With that out of the way, I do want to delve a bit more into the characters of Kurt and Nevenka. They were set to be married until Kurt fled. He seemed to love Tanya more, but he did enjoy engaging in BDSM with Nevenka. She is dealing with some trauma here. She is into being punished. With her being a lady, she doesn’t want to admit it as it makes her look bad. She marries Christian, who will treat her better, but he cannot supply the sexual gratification that she is searching for. This becomes an even more tangled web in that he’s in love with Katia, but he has family duties in marrying Nevenka. I think this shows a bit how the aristocratic life can be complicated.

To circle back to something is the trauma that Nevenka has. Now she is the one that is mostly being tormented by Kurt. He continues to come back and whip her. He even takes her as a ghost. The question I had this whole time, is Kurt a ghost or is she having a breakdown? I like that the movie introduces this question. This is a troupe that some people are burned out on now, but it is something that I enjoy even today. That makes you wonder though, who did kill Kurt? And then there are other things that happen, so who is behind that?

I do have a drawback to share. I did find this movie to be a bit boring. It is odd that the movie is less than 90 minutes so it has a good runtime. What I think is my issue is that the movie is just repetitive. I like the setting; I like the mood and I like that Kurt’s death is early on. We even get another death not too long after that. The problem is from there, the movie meanders a bit. We are getting a lot of evidence or things that drive the story, outside of Nevenka freaking out a few times. I don’t want you to think I hated this, as I don’t. It is well-made with great cinematography. I can even work with slow burns, but I just needed a bit more.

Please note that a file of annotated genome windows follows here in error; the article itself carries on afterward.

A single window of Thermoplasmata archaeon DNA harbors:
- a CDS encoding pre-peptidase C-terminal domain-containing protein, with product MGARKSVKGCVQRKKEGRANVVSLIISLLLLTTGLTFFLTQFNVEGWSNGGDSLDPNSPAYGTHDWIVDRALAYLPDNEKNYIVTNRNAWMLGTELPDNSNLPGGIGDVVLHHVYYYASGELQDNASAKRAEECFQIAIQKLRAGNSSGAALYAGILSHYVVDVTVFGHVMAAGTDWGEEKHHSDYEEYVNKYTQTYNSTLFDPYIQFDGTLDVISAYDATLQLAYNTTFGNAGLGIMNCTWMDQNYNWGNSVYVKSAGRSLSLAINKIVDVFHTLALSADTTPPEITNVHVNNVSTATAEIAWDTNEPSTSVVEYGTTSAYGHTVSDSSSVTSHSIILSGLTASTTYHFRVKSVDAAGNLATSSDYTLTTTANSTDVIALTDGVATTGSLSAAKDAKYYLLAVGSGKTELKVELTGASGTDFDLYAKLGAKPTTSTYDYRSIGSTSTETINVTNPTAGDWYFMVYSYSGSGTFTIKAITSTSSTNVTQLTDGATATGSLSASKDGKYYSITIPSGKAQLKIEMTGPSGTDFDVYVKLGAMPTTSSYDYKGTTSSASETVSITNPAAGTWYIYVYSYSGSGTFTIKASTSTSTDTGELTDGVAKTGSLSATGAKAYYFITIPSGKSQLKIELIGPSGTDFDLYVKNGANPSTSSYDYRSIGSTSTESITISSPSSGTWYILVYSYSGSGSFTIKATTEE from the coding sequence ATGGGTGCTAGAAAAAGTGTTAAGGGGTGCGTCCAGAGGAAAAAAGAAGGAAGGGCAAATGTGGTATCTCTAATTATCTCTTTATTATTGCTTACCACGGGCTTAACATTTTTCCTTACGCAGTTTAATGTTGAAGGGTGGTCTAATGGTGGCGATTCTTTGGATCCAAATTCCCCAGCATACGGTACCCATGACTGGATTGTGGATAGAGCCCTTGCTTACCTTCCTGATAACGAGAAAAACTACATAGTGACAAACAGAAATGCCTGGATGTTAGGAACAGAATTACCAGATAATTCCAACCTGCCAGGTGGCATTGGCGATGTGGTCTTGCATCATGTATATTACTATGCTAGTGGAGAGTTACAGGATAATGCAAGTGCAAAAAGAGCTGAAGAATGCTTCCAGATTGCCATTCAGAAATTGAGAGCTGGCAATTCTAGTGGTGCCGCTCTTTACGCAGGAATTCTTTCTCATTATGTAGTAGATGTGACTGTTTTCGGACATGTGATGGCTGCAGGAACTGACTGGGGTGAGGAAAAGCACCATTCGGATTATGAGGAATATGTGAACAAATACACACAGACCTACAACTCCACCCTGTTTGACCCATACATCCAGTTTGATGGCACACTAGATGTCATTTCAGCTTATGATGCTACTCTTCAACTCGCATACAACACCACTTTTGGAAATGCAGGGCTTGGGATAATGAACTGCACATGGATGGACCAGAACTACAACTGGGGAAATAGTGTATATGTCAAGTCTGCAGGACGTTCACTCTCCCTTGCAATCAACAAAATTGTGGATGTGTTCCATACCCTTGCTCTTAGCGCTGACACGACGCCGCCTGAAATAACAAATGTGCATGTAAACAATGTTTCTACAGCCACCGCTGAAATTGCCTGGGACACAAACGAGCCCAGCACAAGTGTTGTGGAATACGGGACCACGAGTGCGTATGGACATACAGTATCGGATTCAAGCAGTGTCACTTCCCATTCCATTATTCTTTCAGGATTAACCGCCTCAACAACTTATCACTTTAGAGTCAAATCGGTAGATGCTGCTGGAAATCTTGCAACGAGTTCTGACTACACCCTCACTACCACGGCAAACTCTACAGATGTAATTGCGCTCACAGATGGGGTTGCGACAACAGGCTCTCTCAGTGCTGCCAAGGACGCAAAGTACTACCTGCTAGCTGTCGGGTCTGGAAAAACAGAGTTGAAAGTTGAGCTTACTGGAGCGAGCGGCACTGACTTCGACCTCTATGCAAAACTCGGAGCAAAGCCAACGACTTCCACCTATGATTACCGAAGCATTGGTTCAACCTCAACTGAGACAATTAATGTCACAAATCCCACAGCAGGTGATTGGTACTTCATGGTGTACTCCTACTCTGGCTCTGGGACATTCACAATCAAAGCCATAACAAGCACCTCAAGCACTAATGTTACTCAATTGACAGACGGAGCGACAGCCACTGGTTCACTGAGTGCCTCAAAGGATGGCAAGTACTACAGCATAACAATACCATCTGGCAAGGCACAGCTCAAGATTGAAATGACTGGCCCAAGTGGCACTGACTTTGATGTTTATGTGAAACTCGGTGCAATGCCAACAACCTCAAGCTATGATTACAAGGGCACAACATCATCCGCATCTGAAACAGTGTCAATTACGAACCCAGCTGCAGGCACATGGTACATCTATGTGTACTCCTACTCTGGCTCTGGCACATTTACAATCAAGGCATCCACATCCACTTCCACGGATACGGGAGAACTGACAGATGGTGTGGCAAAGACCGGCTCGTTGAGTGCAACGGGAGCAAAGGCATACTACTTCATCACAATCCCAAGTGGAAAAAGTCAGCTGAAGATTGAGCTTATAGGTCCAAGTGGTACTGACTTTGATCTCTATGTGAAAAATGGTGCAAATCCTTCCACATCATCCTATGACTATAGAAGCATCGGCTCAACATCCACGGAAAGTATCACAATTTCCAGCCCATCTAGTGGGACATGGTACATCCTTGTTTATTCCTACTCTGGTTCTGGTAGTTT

To get back on to the positives, it would be the acting. Lee is a legend. I love him playing this nefarious nobility. He can make you feel bad for him, since we don’t see the horrible things he did in the past. We see though that he’s rude and doesn’t seem to want to change really. I thought he was great. Lavi is solid as well. To be honest, I think she carries this movie with Kurt tormenting her. Kendall is fine as our ‘hero’. He does take a backseat though. Stewart, Medin, De Nardo and Pigozzi are all solid as well to round out what was needed for me.

Then the last things to cover would be the soundtrack and the effects. For the former, we get a solid score. It is brooding and fits for the era. What I like is that it feels like a score you would get in a Hammer film, but with a bit of an Italian vibe to it. This worked for me. As for the effects, we don’t get a lot of them. It also isn’t that type of movie. There was a bit of blood that looked good. I think the wounds we see are fine. If anything, they should play them up a bit more, but it makes sense when they reveal why they don’t. They work for me as well.

So then in conclusion here, this is a solid film from Bava. I think we have an interesting idea of bridging the gothic with a bit of the sleaze that would come from Italy in the next decade. We have some good acting from Lee and Lavi with the rest of the cast pushing them to where they end up. The cinematography is well done and I think the soundtrack helps to build the atmosphere they’re going for. I would say that for me, after this first viewing, I’m sitting on this being an above average movie that is just below being good for me.


My Rating: 7.5 out of 10